As we continued to brew, I slowly added to my equipment list until I had everything to brew all-grain, and now he is doing the same. Two weeks ago Brad and I brewed a Winter Warmer at his house, using his equipment with the exception of my Mash/Lauter Tun as he is still building his (more on that once it is done). We only had two vessels so I assumed that we could batch sparge, but the results were terrible efficiency.
After re-checking the procedure, I now realize that batch sparging still requires 3 vessels:
- A mash/lauter tun (holds the grain over a false bottom)
- A Hot liquor tank (maintains clear water at 170 degreees)
- A boil kettle, or a runoff vessel capable of holding the total volume of Wort.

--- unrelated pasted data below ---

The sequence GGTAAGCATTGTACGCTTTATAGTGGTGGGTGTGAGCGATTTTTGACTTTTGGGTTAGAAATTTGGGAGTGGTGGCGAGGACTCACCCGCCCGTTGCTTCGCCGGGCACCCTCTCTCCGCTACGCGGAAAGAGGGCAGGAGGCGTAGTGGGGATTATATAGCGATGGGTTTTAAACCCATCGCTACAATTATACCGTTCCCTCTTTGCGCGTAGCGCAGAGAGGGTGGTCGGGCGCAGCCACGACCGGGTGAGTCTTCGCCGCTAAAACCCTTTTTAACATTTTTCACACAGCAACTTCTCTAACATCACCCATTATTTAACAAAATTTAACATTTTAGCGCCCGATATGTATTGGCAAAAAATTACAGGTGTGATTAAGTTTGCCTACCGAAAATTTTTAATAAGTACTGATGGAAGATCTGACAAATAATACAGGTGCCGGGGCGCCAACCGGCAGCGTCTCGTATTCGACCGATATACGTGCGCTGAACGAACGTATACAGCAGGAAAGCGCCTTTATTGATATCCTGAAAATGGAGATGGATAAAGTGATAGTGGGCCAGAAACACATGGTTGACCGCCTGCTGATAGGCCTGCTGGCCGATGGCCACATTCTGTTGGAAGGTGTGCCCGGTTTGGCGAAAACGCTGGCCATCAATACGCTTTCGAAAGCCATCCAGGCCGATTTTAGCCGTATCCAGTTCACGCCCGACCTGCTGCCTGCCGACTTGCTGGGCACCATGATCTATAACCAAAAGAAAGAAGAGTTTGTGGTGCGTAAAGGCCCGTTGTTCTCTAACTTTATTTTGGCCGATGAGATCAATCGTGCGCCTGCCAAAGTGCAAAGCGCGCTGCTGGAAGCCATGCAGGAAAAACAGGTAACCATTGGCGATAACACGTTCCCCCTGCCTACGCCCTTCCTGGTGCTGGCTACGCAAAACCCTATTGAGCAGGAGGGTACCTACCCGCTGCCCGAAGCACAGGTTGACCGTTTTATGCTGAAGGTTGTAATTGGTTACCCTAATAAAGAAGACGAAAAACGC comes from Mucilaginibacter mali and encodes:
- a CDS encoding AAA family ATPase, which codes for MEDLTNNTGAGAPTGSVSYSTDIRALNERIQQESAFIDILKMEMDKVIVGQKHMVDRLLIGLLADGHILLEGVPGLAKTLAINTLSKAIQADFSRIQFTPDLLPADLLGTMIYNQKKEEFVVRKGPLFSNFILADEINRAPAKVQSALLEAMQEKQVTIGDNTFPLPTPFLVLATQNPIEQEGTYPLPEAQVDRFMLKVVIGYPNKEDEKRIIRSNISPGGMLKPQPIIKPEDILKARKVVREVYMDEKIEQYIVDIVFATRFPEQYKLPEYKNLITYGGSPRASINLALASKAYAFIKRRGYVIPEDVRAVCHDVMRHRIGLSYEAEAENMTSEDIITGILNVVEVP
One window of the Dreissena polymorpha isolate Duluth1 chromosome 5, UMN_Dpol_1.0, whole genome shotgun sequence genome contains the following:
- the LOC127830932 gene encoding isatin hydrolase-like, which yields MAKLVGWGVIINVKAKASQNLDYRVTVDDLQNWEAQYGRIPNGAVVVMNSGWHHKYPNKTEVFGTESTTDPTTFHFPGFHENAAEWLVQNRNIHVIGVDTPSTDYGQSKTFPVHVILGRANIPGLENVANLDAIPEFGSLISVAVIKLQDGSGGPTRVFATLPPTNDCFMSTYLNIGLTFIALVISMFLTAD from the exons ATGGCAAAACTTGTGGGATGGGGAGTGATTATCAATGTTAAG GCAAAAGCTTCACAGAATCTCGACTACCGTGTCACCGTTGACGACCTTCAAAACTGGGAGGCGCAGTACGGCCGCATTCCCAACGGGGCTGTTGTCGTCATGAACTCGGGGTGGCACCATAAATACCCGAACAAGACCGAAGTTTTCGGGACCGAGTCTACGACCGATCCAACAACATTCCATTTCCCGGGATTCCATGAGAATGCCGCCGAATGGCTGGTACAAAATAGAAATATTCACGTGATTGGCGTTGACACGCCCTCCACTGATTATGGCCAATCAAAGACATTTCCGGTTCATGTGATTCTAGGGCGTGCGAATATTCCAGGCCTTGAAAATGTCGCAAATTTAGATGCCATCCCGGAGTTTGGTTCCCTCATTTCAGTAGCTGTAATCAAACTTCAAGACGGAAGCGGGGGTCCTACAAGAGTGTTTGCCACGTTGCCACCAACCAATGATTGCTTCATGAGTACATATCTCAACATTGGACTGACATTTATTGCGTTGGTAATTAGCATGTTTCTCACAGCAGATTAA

- After the mash is complete, add enough water to increase temp to 160, then recycle until clear, then sparge until the runoff slows.
- Add half the remaining sparge water (heated to 170), recycle until clear, then sparge until the runoff slows.
- Add the remaining sparge water (heated to 170), recycle until clear, then sparge until the runoff slows.
On low gravity batches, if you are willing to accept very low efficiencies, you can reduce the number of steps. Since we only had 2 vessels we added all our sparge water to the mash and drew the wort of in one large batch sparge. While our target gravity was 1.088, we only achieved an original gravity of 1.070, a huge difference! There was no way we could have achieved 1.088 with that equipment unless we lowered our yield to 4 gallons, and boiled off an additional gallon to thicken the wort.
What we did instead, once we realized our beer would have too much bitterness for the gravity we achieved, was boil 2 lbs of Dry Malt Extract (DME) into 2 quarts of wort and add it to the primary to boost the gravity to somewhere near our target and hope for the best.